Speech at the 2016 Lysicrates Prize for Playwriting
5 February 2016
E & OE
Ladies and gentleman, can I acknowledge from the outset His Excellency General The Hon. David Hurley and Mrs Hurley. Could I also acknowledge my state counterparts through Mark Speakman and also Anthony Roberts. And wasn't it wonderful to see that great comedian Gerry Connolly playing Anthony Roberts tonight? Could I also acknowledge my Federal colleagues through Arthur Sinodinos and also Philip Ruddock.
As you know, Philip is the 'Father of the House'. Isn't it great to have someone with us who served with James Martin and also Henry Parkes. Philip, thanks for that historic connection. And also, if I could acknowledge my counterparts from the other side of the aisle, Mark Dreyfus and Jason Clare and their colleagues who are with us as well.
But most particularly Patricia and John Azarias. This is your vision. This is your dream which we're seeing realised. And I think I know, as Kim and Lee know, that when you get a request from Patricia and John, you shouldn't treat it as though they are asking for something. You should treat it as an order and just say 'yes', because it will save time.
Ladies and gentlemen, what a fabulous venture this is. In an age of digitalization, constantly new and emerging platforms through which we consume the arts, there is no substitute for seeing theatre live. The sweat, the determination, the danger, the edginess that is there. And can I say particularly, to the playwrights who are here tonight, thank you for being vulnerable. Thank you for opening yourselves up to us and our collective judgement. It's one of the great things about any live work is there's no safety net, you see it there. It's an incredible gift that we are given by those who write and those who act. So to the playwrights and to the actors, thank you so much for that.
It's also just so wonderful in a world where we're so frenetic, we're so busy, that we do have the opportunity from time to time, to sit and watch theatre. It is a time out. It gives us the opportunity to reflect on our own lives. And we saw that tonight. A fair bit about life, a fair bit about how to live a good life. A fair bit about death as well. It gives us the opportunity, just for a moment, to ponder, which we don't have often enough. So thank you to John and Patricia for giving us that opportunity and also John and Patricia, thank you for providing a very practical mechanism to support Australian work, to support Australian playwrights so that we can continue to hear Australian voices.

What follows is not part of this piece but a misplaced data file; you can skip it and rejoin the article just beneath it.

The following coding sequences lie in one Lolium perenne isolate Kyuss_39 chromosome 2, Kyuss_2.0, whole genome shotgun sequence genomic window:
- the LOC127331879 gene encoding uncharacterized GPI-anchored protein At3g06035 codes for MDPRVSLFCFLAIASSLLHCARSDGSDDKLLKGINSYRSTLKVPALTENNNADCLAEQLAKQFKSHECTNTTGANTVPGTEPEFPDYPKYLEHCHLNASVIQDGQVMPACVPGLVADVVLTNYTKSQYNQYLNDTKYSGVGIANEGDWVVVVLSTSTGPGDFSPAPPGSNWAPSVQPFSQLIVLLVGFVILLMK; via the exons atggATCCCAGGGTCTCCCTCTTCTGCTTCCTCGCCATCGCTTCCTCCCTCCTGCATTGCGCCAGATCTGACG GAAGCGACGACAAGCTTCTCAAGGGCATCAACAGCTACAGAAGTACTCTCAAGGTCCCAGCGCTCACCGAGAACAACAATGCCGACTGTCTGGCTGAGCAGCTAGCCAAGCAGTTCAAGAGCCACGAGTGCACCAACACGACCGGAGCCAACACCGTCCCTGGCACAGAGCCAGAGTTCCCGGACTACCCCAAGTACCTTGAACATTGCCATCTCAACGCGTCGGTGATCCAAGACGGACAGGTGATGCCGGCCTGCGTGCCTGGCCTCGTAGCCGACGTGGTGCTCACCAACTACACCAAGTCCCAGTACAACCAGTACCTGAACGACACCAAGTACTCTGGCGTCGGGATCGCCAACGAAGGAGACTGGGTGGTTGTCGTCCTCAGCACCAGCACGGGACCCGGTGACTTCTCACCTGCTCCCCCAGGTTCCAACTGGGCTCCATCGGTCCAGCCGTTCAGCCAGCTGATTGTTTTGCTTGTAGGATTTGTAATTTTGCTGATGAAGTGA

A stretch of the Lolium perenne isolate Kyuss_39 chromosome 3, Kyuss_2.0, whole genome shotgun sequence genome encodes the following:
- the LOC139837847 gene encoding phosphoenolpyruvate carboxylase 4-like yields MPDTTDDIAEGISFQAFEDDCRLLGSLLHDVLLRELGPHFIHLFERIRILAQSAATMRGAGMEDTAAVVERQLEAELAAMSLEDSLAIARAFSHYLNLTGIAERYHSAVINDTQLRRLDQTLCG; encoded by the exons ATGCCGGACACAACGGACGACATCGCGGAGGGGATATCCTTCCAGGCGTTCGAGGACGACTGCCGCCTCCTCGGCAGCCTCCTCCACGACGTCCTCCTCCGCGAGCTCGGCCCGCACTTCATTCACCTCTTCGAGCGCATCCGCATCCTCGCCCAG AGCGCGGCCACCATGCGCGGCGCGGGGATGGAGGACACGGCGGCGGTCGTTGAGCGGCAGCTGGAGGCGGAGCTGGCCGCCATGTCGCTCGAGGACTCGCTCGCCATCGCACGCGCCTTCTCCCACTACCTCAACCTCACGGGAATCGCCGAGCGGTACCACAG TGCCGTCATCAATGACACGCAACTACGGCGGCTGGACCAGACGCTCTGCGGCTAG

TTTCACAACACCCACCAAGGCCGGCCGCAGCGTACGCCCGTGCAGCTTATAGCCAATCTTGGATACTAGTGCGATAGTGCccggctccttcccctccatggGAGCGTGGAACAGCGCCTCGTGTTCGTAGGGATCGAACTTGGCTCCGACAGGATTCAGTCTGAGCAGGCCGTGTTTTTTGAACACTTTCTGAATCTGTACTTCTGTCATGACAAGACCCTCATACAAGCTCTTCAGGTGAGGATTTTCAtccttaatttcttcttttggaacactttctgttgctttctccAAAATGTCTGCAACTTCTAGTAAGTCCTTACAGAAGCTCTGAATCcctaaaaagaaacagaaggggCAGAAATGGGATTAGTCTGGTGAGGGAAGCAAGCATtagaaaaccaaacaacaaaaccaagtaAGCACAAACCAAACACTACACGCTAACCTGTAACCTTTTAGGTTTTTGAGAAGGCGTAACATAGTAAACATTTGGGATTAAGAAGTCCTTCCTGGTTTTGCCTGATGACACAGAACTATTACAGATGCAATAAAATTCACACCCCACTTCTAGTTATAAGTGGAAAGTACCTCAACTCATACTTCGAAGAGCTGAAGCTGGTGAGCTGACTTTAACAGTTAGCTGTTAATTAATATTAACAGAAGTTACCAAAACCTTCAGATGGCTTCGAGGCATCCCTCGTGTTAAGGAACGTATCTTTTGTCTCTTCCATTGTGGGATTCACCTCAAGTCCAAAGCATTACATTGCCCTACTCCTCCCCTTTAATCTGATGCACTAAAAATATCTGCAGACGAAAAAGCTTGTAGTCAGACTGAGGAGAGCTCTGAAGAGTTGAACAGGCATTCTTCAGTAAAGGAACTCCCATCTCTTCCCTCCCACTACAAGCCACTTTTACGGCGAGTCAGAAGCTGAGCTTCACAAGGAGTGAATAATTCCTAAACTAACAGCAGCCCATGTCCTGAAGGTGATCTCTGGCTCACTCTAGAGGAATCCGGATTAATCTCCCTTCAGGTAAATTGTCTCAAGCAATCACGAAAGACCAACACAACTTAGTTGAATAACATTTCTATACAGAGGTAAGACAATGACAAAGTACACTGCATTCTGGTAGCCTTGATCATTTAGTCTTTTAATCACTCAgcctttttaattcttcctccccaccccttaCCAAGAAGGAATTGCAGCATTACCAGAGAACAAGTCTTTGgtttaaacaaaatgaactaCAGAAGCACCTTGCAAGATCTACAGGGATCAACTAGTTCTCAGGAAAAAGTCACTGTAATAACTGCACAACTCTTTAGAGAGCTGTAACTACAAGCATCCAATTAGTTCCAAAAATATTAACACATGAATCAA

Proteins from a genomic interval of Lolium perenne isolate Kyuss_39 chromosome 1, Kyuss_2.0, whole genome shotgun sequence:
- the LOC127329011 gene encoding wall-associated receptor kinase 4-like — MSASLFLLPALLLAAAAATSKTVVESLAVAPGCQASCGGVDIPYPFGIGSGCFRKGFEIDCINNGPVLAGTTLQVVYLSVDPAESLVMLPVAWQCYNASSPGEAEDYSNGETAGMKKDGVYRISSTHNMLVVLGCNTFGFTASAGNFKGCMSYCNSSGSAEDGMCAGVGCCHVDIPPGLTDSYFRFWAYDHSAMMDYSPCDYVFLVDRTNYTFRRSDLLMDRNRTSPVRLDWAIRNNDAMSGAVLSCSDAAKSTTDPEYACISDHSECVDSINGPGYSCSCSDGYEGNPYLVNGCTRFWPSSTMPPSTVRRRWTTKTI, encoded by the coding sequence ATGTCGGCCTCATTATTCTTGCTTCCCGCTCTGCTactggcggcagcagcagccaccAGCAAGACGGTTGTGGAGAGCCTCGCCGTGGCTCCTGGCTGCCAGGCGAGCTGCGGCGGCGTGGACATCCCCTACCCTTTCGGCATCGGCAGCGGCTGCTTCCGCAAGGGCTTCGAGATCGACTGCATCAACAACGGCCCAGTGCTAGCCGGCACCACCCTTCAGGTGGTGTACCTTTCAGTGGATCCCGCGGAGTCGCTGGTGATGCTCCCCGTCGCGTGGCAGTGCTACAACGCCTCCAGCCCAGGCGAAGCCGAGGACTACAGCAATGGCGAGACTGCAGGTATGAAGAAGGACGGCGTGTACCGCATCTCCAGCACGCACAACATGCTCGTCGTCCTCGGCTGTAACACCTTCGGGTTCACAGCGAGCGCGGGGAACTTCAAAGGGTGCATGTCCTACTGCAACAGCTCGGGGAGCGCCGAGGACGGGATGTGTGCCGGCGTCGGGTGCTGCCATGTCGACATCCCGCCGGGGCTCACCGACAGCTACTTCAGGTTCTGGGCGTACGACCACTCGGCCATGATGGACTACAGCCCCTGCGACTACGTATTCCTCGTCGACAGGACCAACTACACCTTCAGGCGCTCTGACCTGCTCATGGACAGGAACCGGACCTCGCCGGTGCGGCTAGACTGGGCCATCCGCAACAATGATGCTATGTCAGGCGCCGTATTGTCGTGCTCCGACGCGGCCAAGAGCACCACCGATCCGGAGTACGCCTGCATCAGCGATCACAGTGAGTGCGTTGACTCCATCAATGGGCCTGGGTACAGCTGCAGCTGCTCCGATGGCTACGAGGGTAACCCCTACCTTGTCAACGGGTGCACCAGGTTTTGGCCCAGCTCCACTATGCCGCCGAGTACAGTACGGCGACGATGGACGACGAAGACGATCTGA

For those of us here who are politicians, which I think is about half the gathering, which of course is a testament to the great respect and admiration that we all have for John and Patricia and their contribution to the city, the state and the nation. But we're feeling very comfortable tonight, us politicians here, because we love a good ballot. Particularly a show and tell ballot, which this was tonight. For my Labor colleagues, they will feel very much at home. But there was no need for scrutineers tonight, we've trusted the process. And the decision we really had tonight was, do we want to hear a little bit more about what Theo's future would be? Was Gabriel going to pick up on Naomi? I was grabbed. And I wanted to know, is Gabriel going to pick up that phone. Or Nico and Naomi - what will be their future?
Ladies and gentleman, it is my great pleasure to announce that you have chosen Approximate Balance by Mary Rachel Brown.
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